Being Active in Policy with a Politically Diverse Membership

William H. Hooke
Associate Executive Director and Senior Policy Fellow
American Meteorological Society​

"Being Active in Policy with a Diverse Membership"

Abstract: The speaker will address this topic from the society perspective, focusing on how AMS approaches policy, given the full range of members’ diverse views on politics and policies. Given the limits to our advocacy, (fuzzily) restricted to general enthusiasm for advance of science and its application for societal benefit, STEM education, what do we do as a substitute? AMS develops consensus statements, hopefully in advance of emerging issues, and uses these as as a basis (or vocabulary) as those issues subsequently arise. For other topics that surface more rapidly, AMS has a process of Council consideration and approval that allows AMS to work with other societies or on its own to write or co-author letters to members of Congress, et al. AMS organizes Congressional Visit Days, on its own and in collaboration with others. Through our AMS Summer Policy Colloquium, AMS builds a reputation as a science society who comes to the Hill tol earn as much as to preach its message. This makes AMS unusual, and as a result, the Hill returns the favor--AMS is often invited to the Hill days to expand on its views on issues or legislation.

Hooke will also discuss an EoS op-ed that he wrote a couple of years ago (well before the current season of “troubles”): Reaffirming the Social Contract Between Science and Society.

Brief biography: Bill Hooke, an active AMS Member, an active Fellow of the AMS, and AMS Senior Policy Fellow, is Associate Executive Director of the American Meteorological Society, based in Washington, DC. Dr Hooke is the author of the AMS blog, Living on the Real World (blog), as well as the AMS book of the same name, Living on the Real World (book), His policy research interests include: natural disaster reduction; historical precedents as they illuminate present-day policy; and the nature and implications of changing national requirements for weather and climate science and services. From 1967 to 2000, Dr Hooke worked for the National Oceanic and Atmospheric Administration and its antecedent agencies. After six years of research in fundamental geophysical fluid dynamics and its application to the ionosphere, the boundary layer, air quality, aviation, and wind engineering, he moved into a series of management positions of increasing scope and responsibility. His previous roles include: Chief of the Atmospheric Studies Branch of NOAA's Wave Propagation Laboratory; Director of NOAA's Environmental Sciences Group, which has evolved and grown to become the Earth System Research Laboratory; Deputy Chief Scientist and Acting Chief Scientist of NOAA, setting policy and direction for $300M/year of NOAA research and development in oceanography, atmospheric science, hydrology, climate, marine biology, and their associated technologies; Director of the United States Weather Research Program Office; and Chair of the interagency Subcommittee for Natural Disaster Reduction of the National Science and Technology Council Committee on Environment and Natural Resources.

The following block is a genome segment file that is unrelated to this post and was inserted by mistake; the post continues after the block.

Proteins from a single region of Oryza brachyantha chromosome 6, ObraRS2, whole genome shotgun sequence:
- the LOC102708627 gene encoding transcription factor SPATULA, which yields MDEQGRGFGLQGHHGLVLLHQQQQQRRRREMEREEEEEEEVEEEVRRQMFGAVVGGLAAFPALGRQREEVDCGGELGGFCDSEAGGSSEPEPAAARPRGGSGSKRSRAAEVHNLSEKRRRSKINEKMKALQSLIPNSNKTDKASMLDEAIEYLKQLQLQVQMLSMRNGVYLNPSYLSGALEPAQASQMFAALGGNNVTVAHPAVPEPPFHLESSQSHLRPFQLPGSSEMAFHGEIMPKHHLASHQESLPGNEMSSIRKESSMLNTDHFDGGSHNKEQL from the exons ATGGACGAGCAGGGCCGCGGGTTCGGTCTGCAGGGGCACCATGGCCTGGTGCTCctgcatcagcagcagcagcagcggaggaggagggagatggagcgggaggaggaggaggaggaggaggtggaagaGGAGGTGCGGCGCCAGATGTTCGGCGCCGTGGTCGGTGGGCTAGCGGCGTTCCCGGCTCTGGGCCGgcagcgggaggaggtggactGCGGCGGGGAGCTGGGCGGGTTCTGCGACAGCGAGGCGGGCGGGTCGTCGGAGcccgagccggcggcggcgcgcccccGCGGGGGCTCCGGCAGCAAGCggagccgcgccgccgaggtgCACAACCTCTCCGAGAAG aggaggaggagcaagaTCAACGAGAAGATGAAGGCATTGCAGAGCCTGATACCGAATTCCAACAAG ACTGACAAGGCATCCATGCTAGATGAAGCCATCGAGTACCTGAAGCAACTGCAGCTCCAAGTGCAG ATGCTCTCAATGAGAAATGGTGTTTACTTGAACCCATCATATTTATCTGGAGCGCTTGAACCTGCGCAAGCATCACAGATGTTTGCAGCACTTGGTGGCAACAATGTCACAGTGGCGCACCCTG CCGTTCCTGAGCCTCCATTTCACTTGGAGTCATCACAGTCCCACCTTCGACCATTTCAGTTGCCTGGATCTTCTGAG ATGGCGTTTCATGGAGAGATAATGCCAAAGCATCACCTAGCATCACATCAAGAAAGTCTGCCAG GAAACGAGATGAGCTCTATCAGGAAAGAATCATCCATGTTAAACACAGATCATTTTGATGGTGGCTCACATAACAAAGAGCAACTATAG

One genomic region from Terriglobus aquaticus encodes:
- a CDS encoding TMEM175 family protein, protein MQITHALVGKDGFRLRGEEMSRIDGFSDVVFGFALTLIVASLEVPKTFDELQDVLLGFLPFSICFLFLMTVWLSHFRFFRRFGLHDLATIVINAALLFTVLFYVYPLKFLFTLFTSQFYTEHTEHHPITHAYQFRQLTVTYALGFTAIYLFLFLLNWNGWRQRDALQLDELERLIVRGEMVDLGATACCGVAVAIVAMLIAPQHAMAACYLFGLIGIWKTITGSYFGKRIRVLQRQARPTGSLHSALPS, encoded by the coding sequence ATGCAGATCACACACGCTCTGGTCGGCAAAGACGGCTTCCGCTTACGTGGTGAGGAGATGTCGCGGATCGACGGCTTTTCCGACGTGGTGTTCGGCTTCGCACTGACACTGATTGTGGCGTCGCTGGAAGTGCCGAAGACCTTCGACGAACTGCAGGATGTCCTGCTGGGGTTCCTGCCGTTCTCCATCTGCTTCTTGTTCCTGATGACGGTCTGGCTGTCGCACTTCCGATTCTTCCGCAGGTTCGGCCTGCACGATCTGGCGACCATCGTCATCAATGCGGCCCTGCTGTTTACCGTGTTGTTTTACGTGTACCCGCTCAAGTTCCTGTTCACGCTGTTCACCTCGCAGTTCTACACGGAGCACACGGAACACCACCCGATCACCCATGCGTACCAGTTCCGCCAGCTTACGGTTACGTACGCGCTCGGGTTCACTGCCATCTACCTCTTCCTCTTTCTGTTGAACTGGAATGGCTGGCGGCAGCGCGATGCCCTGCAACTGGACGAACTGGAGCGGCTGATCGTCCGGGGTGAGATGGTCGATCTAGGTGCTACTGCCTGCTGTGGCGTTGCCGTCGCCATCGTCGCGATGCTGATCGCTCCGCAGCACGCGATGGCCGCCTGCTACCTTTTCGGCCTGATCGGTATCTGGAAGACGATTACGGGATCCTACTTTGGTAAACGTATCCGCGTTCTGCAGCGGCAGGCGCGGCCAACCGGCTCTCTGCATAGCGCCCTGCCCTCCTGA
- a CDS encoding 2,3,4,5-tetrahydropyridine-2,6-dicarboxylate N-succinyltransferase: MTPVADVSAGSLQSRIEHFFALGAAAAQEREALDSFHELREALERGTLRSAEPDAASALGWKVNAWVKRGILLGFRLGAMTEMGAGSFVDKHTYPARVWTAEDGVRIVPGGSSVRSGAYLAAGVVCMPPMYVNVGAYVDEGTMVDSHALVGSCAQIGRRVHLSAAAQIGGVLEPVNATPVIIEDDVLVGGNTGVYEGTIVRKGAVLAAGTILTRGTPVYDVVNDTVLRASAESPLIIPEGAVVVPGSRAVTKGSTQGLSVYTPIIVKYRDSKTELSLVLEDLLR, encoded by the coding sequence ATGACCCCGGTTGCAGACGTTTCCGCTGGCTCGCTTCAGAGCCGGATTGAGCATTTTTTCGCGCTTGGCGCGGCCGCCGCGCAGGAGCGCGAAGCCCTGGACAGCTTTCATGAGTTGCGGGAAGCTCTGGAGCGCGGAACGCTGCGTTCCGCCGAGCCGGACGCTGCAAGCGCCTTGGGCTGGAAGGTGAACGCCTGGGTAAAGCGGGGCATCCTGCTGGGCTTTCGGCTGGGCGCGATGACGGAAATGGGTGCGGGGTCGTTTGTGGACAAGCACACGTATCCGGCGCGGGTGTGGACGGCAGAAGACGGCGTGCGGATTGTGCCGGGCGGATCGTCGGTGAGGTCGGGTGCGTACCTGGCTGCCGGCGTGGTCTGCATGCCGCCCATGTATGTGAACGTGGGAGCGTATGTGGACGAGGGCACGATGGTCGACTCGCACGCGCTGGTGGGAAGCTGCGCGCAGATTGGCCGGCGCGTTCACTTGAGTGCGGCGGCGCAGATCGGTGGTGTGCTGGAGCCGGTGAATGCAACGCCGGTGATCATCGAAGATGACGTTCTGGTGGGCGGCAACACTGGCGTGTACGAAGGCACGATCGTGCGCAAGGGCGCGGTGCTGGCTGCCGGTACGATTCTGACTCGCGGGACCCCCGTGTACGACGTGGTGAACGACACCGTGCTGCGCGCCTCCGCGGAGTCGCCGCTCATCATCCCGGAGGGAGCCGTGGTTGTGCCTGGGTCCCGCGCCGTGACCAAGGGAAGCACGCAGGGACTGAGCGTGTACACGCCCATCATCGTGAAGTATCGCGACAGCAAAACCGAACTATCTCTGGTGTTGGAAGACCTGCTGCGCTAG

Hooke was an adjoint faculty member at the University of Colorado, fellow of two NOAA Joint Institutes, and author of over fifty refereed publications. Dr Hooke has a BS degree in physics from Swarthmore College, and SM and PhD degrees from the University of Chicago. He is a member of the American Philosophical Society. He chairs the NAS/NRC Disasters Roundtable, and serves on the International Council for Science Planning Group on Natural and Human-Induced Environmental Hazards and Disasters.